L’Aghulhas (or Cape L’Aghulhas as it is also known) is the southern – most town on the African continent and also the point where the cold Benguela current of the Atlantic Ocean and the strong Aghulhas current of the Indian Ocean meet.
Amongst the mysteries of this region, is the legendary ‘Cape of Storms’ which wrecked many ships en route to the east via Cape Aghulhas. Numerous shipwrecks of the early explorers attempting to conquer the wild seas off the southern tip of Africa, dot the coastline. How it came by its name (cape of storms) remains a mystery. One theory holds that the early Portuguese navigators gave it this name because at this point the needles in their compasses were unaffected by magnetic deviation and bore ‘directly upon the true poles of the earth. Another possibility is that it was named after the jagged and slanting rocks that project from the surf offshore, like a thousand needles waiting to pierce the hull of any stray ship.
The windswept, ruggedly beautiful coastal plain at the southern-most tip of Africa has recently been proclaimed as the Aghulhas National Park. The coastline supports a rich marine and intertidal life, with breeding sites of rare birds such as the African black oystercatcher. The nearby islands are home to a variety of seabirds and seals. In spring and early summer Southern Right whales frequent the waters of the Aghulhas coast.
Besides its ecological importance, the Aghulhas area has a rich cultural heritage. The discovery of stone hearths and pottery, together with shell middens, link the archaeological deposits with the era of Khoisan migration and settlements.
The famous Aghulhas lighthouse, dating back from 1848, is the second oldest working lighthouse in South Africa, sending its 11-million candlepower beam far over the dark sea. The koppie (hill) behind the lighthouse offers a panoramic view of the point where the Atlantic and Indian Oceans meet. In the shallow gullies near the Lighthouse, the remains of ancient fish traps – made by packing layers of rocks around the pools where the original Khoe Khoe inhabitants collected their fish – can still be seen.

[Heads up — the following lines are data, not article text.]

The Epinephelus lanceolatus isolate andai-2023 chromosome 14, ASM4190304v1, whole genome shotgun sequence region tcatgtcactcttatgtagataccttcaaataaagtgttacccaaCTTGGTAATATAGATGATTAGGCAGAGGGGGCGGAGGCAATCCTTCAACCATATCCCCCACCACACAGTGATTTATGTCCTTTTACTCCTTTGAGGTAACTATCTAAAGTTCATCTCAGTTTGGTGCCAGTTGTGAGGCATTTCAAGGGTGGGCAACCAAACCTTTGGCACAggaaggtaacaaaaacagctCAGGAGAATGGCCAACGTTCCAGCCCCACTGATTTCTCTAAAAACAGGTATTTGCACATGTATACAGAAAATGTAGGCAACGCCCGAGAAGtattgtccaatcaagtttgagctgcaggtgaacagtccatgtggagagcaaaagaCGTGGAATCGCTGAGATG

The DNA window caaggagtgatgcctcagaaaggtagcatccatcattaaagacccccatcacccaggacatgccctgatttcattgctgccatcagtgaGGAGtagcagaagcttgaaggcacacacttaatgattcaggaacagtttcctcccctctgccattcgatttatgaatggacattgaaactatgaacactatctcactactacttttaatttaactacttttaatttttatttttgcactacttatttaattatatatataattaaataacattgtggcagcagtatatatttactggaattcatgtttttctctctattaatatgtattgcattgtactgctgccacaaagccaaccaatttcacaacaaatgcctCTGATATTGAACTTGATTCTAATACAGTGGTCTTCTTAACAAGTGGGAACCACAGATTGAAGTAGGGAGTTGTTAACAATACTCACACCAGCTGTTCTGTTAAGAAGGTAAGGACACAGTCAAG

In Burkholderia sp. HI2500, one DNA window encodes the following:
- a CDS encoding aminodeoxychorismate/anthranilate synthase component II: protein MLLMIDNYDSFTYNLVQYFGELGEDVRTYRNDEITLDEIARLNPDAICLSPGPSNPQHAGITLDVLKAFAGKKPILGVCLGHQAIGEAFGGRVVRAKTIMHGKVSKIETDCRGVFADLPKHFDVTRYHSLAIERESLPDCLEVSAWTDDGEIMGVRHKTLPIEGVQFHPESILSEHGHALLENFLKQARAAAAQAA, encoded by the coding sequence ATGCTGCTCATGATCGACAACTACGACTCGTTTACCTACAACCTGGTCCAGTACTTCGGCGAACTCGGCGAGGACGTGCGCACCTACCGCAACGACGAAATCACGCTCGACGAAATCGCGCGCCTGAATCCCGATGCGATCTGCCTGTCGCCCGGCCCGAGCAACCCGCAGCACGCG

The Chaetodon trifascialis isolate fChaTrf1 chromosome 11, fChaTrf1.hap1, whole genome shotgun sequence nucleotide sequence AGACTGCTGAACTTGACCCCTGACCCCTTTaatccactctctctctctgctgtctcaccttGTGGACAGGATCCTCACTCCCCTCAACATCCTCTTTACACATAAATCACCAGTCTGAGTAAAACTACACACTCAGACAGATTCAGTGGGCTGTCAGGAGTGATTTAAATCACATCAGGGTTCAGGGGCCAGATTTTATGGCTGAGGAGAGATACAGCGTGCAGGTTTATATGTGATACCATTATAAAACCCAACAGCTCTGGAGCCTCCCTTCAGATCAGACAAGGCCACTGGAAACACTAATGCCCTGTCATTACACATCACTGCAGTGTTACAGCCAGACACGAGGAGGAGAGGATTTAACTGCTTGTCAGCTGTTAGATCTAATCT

L’Aghulhas has several attractions which draw tourists to its shores each year.
The lighthouse was built to aid the early explorers on their passage of the rough seas off Cape Aghulhas. Seventy-one steps lead up to the top of the second oldest working lighthouse in southern Africa. Stone mined from the adjacent limestone quarry provided the raw materials for its construction. The building also houses a unique lighthouse museum and restaurant. Remains of ancient stone fish traps used by the Khoe Khoe people can be seen to the east of the lighthouse.
Graveyard of ships, the Zoetendal, Birkenhead and Arniston are some of the many shipwrecks found along the Aghulhas coastline. Showpieces from these shipwrecks are on display at the Bredasdorp Shipwreck Museum. Visitors to the area can still see the remains of the Meisho Maru, 4 km west of L’Aghulhas.
The southern-most tip of Africa, the official position of the tip is 34° 49′ 58″ south and 20° 00′ 12″ east. A cairn marks the tip’s exact position. It is at this longitudinal point that the Atlantic and Indian Oceans meet.
Hotagterklip Cottages is restored fishermen’s cottages at the entrance to Struisbaai, (8km) built by early fishermen. Some of the cottages are now used as holiday homes and have all been declared as national monuments.
Walk along the 14 km uninterrupted white beach at nearby Struisbaai (8km) and look for some unique shells along the shoreline of the bay.